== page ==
• Clear Policies and Documentation: Develop clear, consistent, and documented policies for tenant selection, property rules, security deposit handling, and dispute resolution. Ensure these policies are applied uniformly to all tenants and applicants. 
  • Prompt and Fair Conflict Resolution: Establish a process for addressing tenant complaints and disputes that is prompt, fair, and documented. This can help resolve issues before they escalate and provide a record of your responsiveness should a dispute arise.
  • Fair Eviction Procedures: Ensure that you follow the state’s eviction process by having a legally valid reason for evicting a tenant.
  • Inclusive Advertising: When advertising your property in the state of Florida, use inclusive language that welcomes all individuals. Avoid any wording that could be construed as indicating a preference or limitation based on protected characteristics.

Exemptions to the Fair Housing Act

There are certain exemptions to the Fair Housing Act under specific circumstances, including:

Owner-Occupied Buildings

This applies to rental properties that are owner-occupied and have no more than four units. This gives property owners, who might share common spaces with their tenants, more discretion in selecting tenants. However, it’s crucial to note that discriminatory advertising is still prohibited under this exemption.

Split-level home with hardwood flooring, large front window, and white walls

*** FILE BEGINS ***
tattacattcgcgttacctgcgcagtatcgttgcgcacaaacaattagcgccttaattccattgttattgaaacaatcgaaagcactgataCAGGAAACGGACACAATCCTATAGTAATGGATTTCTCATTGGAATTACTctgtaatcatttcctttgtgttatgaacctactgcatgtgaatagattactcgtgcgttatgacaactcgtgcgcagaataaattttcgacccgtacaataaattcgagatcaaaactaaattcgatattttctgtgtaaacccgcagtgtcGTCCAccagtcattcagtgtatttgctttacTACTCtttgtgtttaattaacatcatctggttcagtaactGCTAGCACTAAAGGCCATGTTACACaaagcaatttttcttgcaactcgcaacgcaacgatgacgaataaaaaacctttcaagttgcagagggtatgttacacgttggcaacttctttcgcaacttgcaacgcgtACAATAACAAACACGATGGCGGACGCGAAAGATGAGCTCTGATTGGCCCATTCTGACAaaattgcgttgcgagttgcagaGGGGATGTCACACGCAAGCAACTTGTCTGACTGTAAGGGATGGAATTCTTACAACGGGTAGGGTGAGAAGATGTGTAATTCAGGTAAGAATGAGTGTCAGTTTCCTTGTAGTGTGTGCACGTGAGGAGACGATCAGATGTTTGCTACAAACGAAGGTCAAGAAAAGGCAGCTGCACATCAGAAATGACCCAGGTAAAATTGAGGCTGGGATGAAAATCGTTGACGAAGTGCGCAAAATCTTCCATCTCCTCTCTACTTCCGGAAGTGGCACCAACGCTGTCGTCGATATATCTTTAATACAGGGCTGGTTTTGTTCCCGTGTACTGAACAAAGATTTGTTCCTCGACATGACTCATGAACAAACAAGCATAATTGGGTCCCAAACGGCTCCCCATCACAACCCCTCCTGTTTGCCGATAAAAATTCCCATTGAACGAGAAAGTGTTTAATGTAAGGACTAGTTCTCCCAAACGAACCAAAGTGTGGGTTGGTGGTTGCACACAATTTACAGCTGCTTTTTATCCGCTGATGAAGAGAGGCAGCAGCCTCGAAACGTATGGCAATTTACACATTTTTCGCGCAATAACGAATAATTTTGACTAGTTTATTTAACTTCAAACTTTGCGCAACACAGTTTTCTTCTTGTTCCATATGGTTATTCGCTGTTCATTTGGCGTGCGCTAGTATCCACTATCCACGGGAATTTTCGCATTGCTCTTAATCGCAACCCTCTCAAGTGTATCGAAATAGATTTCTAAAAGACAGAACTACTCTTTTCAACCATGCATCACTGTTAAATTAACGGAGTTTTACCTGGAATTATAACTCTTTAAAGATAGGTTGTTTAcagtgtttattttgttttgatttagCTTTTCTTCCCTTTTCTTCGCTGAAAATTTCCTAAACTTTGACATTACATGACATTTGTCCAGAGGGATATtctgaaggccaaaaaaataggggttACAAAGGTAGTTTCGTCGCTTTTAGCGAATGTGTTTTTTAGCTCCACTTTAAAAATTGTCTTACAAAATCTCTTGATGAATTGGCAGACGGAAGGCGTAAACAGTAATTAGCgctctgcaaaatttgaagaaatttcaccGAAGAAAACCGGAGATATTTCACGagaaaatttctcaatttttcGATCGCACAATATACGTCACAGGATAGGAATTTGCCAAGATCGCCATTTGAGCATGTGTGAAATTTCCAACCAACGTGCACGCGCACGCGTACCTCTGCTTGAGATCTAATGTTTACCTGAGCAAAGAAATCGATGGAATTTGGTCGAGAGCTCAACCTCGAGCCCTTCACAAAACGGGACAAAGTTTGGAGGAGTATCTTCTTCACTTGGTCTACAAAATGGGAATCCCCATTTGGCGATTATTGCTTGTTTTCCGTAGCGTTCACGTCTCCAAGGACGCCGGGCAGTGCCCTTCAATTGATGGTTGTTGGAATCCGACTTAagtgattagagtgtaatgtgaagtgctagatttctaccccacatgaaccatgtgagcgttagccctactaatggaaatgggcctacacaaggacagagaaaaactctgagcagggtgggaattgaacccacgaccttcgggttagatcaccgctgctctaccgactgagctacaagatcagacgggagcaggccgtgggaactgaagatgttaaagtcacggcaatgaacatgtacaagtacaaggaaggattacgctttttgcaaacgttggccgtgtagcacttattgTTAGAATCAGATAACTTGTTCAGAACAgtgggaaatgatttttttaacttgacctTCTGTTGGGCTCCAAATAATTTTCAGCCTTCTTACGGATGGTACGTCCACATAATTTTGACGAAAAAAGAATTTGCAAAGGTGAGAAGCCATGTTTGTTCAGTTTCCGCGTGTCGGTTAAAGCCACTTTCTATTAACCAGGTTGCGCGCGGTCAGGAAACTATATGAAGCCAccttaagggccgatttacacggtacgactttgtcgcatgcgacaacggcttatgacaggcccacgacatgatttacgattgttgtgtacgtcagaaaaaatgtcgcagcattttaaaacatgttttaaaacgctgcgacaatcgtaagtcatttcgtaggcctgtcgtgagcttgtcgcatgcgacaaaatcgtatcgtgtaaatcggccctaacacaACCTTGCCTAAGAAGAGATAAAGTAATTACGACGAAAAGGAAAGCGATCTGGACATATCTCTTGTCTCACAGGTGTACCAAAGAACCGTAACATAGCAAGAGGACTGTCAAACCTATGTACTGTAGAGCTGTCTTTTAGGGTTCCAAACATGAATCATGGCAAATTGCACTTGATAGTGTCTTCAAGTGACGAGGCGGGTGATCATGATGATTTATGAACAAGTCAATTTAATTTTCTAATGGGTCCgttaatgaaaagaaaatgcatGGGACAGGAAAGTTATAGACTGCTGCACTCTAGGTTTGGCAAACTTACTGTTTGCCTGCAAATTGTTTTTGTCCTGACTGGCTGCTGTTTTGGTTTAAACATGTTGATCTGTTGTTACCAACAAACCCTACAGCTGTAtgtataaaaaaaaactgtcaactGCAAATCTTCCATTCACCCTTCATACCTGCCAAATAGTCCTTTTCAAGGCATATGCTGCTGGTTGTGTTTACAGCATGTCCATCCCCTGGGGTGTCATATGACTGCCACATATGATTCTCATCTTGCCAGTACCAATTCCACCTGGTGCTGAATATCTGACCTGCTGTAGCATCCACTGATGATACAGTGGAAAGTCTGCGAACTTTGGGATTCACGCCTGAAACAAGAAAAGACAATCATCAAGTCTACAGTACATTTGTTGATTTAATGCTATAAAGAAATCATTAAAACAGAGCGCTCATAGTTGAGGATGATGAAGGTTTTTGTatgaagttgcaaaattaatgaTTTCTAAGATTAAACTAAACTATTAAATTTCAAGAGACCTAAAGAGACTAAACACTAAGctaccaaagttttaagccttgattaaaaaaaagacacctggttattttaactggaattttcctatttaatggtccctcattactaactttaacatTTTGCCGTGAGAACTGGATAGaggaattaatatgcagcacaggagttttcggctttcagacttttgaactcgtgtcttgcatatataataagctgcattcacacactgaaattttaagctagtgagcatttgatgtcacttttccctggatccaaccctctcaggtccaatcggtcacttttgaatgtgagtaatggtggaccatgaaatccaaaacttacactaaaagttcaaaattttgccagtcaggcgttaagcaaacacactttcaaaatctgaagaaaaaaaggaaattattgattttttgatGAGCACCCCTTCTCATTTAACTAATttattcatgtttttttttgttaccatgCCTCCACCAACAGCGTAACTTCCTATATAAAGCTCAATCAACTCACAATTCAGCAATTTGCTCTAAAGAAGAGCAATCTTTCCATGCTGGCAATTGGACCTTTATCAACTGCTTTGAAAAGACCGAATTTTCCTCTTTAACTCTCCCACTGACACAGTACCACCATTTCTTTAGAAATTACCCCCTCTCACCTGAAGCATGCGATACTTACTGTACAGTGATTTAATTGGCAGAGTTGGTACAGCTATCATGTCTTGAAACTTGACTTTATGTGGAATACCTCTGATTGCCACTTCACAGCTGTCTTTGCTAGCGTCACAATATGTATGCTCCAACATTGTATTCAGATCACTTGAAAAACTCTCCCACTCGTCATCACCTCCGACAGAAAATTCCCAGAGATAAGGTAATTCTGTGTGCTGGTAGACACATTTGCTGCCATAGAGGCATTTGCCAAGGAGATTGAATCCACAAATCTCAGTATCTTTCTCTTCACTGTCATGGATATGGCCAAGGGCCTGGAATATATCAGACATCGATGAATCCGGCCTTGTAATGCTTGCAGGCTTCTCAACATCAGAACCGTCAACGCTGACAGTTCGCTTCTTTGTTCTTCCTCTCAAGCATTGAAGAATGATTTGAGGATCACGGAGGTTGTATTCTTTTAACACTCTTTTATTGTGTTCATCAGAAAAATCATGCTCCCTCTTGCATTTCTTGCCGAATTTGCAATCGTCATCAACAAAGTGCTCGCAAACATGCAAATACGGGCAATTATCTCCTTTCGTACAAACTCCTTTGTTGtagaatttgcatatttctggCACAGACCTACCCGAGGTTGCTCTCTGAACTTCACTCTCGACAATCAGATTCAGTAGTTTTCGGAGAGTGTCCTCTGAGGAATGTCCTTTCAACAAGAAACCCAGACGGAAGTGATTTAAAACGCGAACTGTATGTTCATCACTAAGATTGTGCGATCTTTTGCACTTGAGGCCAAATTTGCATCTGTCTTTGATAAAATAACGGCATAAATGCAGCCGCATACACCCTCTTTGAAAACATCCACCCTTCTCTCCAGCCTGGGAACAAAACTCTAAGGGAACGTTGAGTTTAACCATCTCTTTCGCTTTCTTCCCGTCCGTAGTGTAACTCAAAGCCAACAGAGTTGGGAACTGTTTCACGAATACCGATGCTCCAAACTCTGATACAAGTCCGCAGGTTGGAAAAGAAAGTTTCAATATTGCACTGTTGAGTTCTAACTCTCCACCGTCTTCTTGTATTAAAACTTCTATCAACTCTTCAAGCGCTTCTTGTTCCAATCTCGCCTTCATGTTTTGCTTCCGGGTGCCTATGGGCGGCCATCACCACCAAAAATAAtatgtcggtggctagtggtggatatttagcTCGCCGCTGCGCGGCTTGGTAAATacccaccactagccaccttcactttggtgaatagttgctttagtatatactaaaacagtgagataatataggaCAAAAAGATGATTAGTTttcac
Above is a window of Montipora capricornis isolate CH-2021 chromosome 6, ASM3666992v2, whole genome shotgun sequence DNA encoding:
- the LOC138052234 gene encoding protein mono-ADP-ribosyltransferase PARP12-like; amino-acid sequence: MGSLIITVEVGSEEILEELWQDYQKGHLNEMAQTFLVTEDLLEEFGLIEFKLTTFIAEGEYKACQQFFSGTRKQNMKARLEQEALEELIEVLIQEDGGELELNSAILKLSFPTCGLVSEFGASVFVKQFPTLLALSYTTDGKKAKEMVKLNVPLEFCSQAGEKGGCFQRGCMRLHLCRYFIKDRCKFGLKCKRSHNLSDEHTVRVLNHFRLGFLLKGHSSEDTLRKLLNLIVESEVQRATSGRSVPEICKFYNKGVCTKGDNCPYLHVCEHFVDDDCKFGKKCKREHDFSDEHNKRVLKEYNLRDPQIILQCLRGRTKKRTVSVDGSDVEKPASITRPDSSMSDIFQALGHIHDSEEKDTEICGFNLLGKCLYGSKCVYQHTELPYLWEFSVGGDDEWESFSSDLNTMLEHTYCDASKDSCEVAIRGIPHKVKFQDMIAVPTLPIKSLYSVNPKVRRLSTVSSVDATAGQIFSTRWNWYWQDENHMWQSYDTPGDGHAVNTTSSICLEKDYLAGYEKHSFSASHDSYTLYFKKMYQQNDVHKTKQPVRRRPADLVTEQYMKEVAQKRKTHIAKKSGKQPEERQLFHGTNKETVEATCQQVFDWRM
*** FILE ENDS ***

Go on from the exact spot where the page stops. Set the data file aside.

Single-family Housing Without a Broker 

An exemption exists for owners who rent out single-family homes, provided they don’t own more than three such homes at the same time, don’t use a broker or agent to rent the home, and don’t engage in discriminatory advertising.

Religious Organizations

Properties that are owned, operated, controlled, or affiliated with a religious organization may be exempt from certain provisions of the FHA, provided that the property is not used for commercial purposes. These organizations can give preference to members of their religion, as long as they do not discriminate based on other protected classes.

Age Restrictions

The Fair Housing Act does allow for age restrictions in housing under specific circumstances, most notably in housing for older persons. This can include retirement communities or senior living facilities that restrict residency to individuals who meet a minimum age requirement, typically 55 or 62 years and older. These communities must comply with specific regulations that allow them to qualify for the “Housing for Older Persons” exemption.

Private Clubs or Organizations

Similarly to religious organizations, private clubs or organizations that offer lodgings as part of their facilities or mission statement may limit occupancy to their members without being considered discriminatory under the FHA. The lodgings must be incidental to the primary purpose of the club, and the club must not be operated commercially or open to the public.

Bottom Line 

For landlords in Florida, adherence to the Fair Housing Act is not just a legal requirement but a moral responsibility, ensuring that all individuals have access to housing free from discrimination. When in doubt, work with a reputable property management company to ensure compliance with Fair Housing law. Contact Novel Management today to learn more about our services!

Disclaimer: Please note that the information provided in this blog is intended for general guidance and should not be considered as a replacement for professional legal advice. It is important to be aware that laws about property management may change, rendering this information outdated by the time you read it.